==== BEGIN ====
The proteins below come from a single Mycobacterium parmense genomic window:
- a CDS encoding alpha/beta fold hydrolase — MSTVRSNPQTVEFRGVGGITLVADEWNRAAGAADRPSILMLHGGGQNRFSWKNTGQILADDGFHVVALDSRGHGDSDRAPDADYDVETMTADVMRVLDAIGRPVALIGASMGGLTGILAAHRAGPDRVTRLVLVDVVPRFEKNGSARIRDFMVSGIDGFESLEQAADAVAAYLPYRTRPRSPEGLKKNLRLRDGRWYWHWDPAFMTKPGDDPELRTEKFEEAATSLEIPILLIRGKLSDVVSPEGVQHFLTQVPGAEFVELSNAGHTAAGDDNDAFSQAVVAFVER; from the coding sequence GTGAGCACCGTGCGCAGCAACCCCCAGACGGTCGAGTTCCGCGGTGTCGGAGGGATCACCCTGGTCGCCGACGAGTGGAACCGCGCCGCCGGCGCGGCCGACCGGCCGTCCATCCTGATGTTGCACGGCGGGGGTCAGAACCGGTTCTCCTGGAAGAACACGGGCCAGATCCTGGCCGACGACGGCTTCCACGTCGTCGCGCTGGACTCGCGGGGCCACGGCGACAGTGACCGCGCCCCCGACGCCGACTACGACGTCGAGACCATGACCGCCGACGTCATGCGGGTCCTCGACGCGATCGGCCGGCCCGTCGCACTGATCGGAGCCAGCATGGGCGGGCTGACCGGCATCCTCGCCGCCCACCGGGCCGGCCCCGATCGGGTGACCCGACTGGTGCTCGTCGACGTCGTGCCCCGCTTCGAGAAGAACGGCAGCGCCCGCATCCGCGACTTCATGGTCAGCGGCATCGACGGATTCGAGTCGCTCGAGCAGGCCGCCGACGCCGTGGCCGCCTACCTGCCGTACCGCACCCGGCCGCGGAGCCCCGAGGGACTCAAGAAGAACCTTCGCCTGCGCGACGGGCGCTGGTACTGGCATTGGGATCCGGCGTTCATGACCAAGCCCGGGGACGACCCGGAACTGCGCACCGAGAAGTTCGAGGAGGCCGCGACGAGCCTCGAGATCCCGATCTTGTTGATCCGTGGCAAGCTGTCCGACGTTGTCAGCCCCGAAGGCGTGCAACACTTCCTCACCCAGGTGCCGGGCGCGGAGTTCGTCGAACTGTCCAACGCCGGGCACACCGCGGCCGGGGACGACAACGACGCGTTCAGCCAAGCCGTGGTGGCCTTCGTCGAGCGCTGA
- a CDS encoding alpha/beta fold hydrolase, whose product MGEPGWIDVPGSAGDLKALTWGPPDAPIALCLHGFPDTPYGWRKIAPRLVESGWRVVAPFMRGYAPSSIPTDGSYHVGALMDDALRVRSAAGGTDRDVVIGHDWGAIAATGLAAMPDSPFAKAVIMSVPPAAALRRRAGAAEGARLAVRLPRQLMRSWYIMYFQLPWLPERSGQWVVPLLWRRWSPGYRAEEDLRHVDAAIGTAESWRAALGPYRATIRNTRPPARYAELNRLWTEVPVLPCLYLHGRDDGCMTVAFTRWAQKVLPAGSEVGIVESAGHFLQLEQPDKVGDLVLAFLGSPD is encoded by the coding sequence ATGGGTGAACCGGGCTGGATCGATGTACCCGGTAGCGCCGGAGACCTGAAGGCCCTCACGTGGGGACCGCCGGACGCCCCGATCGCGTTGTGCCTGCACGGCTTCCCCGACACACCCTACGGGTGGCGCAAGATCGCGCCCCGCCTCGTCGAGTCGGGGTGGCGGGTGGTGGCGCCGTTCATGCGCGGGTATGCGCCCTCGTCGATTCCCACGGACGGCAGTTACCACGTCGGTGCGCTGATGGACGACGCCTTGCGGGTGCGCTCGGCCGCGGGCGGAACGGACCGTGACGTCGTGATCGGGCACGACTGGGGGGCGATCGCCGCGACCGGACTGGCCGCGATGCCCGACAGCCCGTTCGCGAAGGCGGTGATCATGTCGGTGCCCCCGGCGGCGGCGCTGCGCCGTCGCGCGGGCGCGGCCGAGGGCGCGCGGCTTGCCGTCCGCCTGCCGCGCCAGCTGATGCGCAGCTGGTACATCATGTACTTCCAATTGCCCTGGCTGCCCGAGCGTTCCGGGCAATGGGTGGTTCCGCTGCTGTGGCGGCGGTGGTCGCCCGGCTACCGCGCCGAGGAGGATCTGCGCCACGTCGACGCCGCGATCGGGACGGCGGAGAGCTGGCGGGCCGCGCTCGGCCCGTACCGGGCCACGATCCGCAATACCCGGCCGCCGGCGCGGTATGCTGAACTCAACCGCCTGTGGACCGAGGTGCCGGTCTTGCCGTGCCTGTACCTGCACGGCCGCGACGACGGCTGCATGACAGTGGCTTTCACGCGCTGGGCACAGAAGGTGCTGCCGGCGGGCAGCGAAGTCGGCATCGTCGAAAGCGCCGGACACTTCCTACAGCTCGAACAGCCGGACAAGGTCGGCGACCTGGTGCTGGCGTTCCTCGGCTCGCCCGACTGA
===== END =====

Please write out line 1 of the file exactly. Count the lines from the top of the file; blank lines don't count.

The proteins below come from a single Mycobacterium parmense genomic window: